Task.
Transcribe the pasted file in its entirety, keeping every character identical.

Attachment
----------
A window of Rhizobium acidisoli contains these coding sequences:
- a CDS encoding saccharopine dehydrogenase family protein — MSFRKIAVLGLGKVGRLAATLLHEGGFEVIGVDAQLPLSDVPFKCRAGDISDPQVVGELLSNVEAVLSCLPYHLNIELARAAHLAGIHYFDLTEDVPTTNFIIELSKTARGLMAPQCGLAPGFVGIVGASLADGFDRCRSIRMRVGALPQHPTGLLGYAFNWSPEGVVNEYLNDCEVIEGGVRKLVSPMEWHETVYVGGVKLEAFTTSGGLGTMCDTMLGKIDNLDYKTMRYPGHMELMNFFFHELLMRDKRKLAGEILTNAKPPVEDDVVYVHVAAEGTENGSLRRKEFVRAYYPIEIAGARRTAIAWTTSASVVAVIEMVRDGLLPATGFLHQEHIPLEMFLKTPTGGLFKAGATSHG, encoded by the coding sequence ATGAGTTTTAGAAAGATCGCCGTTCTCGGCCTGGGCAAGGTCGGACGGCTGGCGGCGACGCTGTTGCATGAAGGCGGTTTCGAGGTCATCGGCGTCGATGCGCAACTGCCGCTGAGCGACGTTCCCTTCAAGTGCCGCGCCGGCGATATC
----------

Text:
A window of Rhizobium acidisoli contains these coding sequences:
- a CDS encoding saccharopine dehydrogenase family protein — MSFRKIAVLGLGKVGRLAATLLHEGGFEVIGVDAQLPLSDVPFKCRAGDISDPQVVGELLSNVEAVLSCLPYHLNIELARAAHLAGIHYFDLTEDVPTTNFIIELSKTARGLMAPQCGLAPGFVGIVGASLADGFDRCRSIRMRVGALPQHPTGLLGYAFNWSPEGVVNEYLNDCEVIEGGVRKLVSPMEWHETVYVGGVKLEAFTTSGGLGTMCDTMLGKIDNLDYKTMRYPGHMELMNFFFHELLMRDKRKLAGEILTNAKPPVEDDVVYVHVAAEGTENGSLRRKEFVRAYYPIEIAGARRTAIAWTTSASVVAVIEMVRDGLLPATGFLHQEHIPLEMFLKTPTGGLFKAGATSHG, encoded by the coding sequence ATGAGTTTTAGAAAGATCGCCGTTCTCGGCCTGGGCAAGGTCGGACGGCTGGCGGCGACGCTGTTGCATGAAGGCGGTTTCGAGGTCATCGGCGTCGATGCGCAACTGCCGCTGAGCGACGTTCCCTTCAAGTGCCGCGCCGGCGATATC